Cyber Security News & Tips by Glenda R. Snodgrass for The Net Effect

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June 22, 2021

Good morning, everyone!

This week’s critical vulnerabilities:
  • Apple has released a patch for older iOS devices running 12.5, fixing a vulnerability that is currently being exploited. Update ASAP, and plan to replace those older devices this year, as Apple won’t keep patching older systems much longer.
  • CISA has issued an alert warning of multiple critical vulnerabilities in the ZOLL defibrillator dashboard.
  • Peloton Bike+ has a critical vulnerability that could allow an entire range of attacks, but a fix has been released. Update now.

Patch All the Things!



Bad News: Google is not your friend

Did you know that cyber criminals buy online advertising? Yep, they actually pay for Google AdWords so that their malware-infested and/or scamming websites come up high in search results. This has been happening for years! In 2018, Google took down 2.3 billion fradulent advertisements representing nearly 60 million phishing scams. Unreal!

The latest take is SolarMarker, a backdoor malware (RAT: remote access trojan) that steals data and credentials from browsers, being spread via SEO poisoning:

SEO poisoning is an old-school technique that uses search engines to spread malware. In this case, the attackers are using thousands of PDFs filled with keywords and links that redirect the unwary across multiple sites towards one that installs the malware.

The advertisements seen recently are offering free office forms (invoices, receipts, questionnaires, insurance forms, contract templates, etc.) that are commonly sought by business professionals. When you open that infected form, the RAT is installed

What is your best defense? Consult original sources of information:

  • Scroll past the paid advertisements that show up first in the search results.
  • Inspect links carefully before clicking. Looking for tax info? Make sure you are actually going to irs.gov before you click on that link.
  • Bookmark important sites that you visit regularly: banks, investment accounts, insurance, school, church, professional organizations.

Using network segmentation to secure your data

Last week, the National Security Agency (NSA) released a Cybersecurity Technical Report describing best practices and mitigations for securing Unified Communications (UC) and Voice and Video over IP (VVoIP) call-processing systems. The very first recommendation is:

Place all network devices not specifically used to support UC/VVoIP—such as PCs, file servers, and email servers—on data VLANs. UC/VVoIP devices should be placed on different VLANs according to their role in the network. Limiting each VLAN to groups of similar devices and protocols makes the development, implementation, and management of security features much easier. [...] Configure the access control lists (ACLs).

Okay, that’s a bunch of jargon that I’m going to explain, because (once you get past all the acronyms) it’s actually a very simple concept that can be applied to both home and office networks.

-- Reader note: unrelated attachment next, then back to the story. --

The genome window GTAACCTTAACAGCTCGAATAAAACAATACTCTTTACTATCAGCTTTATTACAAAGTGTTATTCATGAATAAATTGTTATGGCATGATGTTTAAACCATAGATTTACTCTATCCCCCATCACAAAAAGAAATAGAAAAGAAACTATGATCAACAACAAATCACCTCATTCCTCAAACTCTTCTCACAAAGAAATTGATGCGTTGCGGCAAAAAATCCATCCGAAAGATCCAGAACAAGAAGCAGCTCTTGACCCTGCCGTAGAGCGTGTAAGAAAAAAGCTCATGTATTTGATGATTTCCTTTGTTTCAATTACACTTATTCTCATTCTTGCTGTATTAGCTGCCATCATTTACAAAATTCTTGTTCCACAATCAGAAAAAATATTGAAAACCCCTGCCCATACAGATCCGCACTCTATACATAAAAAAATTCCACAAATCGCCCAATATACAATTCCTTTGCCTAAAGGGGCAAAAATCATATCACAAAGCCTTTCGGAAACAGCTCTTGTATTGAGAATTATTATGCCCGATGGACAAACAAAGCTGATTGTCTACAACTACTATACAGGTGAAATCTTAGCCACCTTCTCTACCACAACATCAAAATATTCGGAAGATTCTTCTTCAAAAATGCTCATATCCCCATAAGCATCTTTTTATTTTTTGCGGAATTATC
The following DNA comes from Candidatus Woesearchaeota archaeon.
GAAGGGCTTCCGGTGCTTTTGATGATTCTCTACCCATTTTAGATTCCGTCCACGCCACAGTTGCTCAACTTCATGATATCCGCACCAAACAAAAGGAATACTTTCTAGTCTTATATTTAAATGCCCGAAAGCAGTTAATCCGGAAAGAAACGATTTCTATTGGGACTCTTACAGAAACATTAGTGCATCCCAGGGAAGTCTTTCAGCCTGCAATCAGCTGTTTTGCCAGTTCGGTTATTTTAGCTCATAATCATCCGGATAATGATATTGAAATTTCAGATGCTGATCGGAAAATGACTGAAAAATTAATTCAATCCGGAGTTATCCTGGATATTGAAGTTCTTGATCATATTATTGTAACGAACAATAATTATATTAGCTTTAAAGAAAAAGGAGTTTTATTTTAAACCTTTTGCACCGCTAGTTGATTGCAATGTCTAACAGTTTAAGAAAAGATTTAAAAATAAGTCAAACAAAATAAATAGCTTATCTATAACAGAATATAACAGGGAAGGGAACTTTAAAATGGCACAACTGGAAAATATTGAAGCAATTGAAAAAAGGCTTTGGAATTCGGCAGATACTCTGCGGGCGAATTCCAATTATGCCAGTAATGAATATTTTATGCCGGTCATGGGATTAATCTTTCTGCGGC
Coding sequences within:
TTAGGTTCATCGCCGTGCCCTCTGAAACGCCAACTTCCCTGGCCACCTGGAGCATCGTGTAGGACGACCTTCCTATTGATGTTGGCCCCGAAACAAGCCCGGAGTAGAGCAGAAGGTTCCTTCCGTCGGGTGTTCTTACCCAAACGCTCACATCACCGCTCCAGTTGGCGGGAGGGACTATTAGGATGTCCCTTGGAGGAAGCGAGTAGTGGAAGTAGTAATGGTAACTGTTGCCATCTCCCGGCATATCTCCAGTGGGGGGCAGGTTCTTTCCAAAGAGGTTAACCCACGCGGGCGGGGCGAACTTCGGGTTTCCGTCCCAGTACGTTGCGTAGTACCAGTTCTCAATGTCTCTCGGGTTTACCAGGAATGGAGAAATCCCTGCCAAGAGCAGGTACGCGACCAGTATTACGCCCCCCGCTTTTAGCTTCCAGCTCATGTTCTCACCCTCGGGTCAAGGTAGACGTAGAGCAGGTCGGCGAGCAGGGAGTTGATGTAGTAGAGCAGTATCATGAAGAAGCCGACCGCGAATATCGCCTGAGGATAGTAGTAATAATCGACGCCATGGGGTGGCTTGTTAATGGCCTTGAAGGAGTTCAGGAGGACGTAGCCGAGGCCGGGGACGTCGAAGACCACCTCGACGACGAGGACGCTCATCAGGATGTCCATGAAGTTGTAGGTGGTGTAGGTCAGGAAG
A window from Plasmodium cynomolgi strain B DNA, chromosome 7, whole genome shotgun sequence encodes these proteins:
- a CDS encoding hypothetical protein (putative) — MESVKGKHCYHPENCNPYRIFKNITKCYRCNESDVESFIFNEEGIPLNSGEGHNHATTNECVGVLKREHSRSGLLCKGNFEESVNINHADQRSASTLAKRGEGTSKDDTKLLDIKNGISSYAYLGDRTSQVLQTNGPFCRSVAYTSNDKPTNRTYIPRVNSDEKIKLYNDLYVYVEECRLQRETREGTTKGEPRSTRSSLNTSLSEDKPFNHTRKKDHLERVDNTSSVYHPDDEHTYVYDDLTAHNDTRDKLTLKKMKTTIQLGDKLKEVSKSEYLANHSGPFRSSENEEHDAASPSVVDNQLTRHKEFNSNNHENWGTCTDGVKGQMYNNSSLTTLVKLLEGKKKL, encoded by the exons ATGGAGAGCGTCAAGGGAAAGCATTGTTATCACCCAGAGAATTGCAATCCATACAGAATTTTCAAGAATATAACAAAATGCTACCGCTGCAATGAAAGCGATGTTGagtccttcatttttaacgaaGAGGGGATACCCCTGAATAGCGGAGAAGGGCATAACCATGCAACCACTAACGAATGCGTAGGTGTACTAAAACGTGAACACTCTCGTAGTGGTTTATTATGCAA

VoIP is just another “Smart Thing” on your network

First, what is a UC/VVoIP system? Old-fashioned telephone systems carry analog voice traffic over copper wires. It’s like a radio signal. New phone systems carry voice traffic as data packets, just like a computer network, using the same Internet Protocol that we use to surf the Web. Because phone systems are often not as well secured as computer networks, commingling voice and data traffic is a significant security risk.

Home networks typically don’t have UC/VVoIP systems, but they do have lots of smart devices – thermostats, security systems, camera systems, listening devices like the Amazon Echo, and more. Because these devices in the home, like UC/VVoIP systems in the business environment, typically don’t have good security baked-in, having all these Things on the same network as your computers (especially if you work from home!) is a security risk for your data. What to do?

Network segmentation is the answer

So, what is a VLAN? Virtual Local Area Network. A Local Area Network (LAN) is basically the network in your home, all the interconnected devices behind your router or firewall. A VLAN is a way of separating certain traffic from others, without having to run separate cables and switches. VLANs work very well on wireless networks also.

What is an access control list? This is a way of keeping the devices in different VLANS from "seeing" one another, and restricting traffic to each VLAN by type.

Most newer routers and firewalls have the ability to set up VLANs, and it’s not terribly difficult. Using VLANs to segment voice & data traffic is critical in a business environment, and it’s a great way to protect personal data at home. Put your computers on one VLAN, and all your connected toys on another. You could even have a third for security devices like cameras and smart home systems. The configuration may be different for everyone, but the basic concept is the same: protect important data (computers) from the risk of being compromised via smart device by segmenting the traffic.

And I do believe that's enough to think about for this week!

Remember, you can read past editions of this newsletter on our website, along with tons more information under the Resources tab.

Talk to you again soon!

Glenda R. Snodgrass

Glenda R. Snodgrass
grs@theneteffect.com
(251) 433-0196 x107
https://www.theneteffect.com
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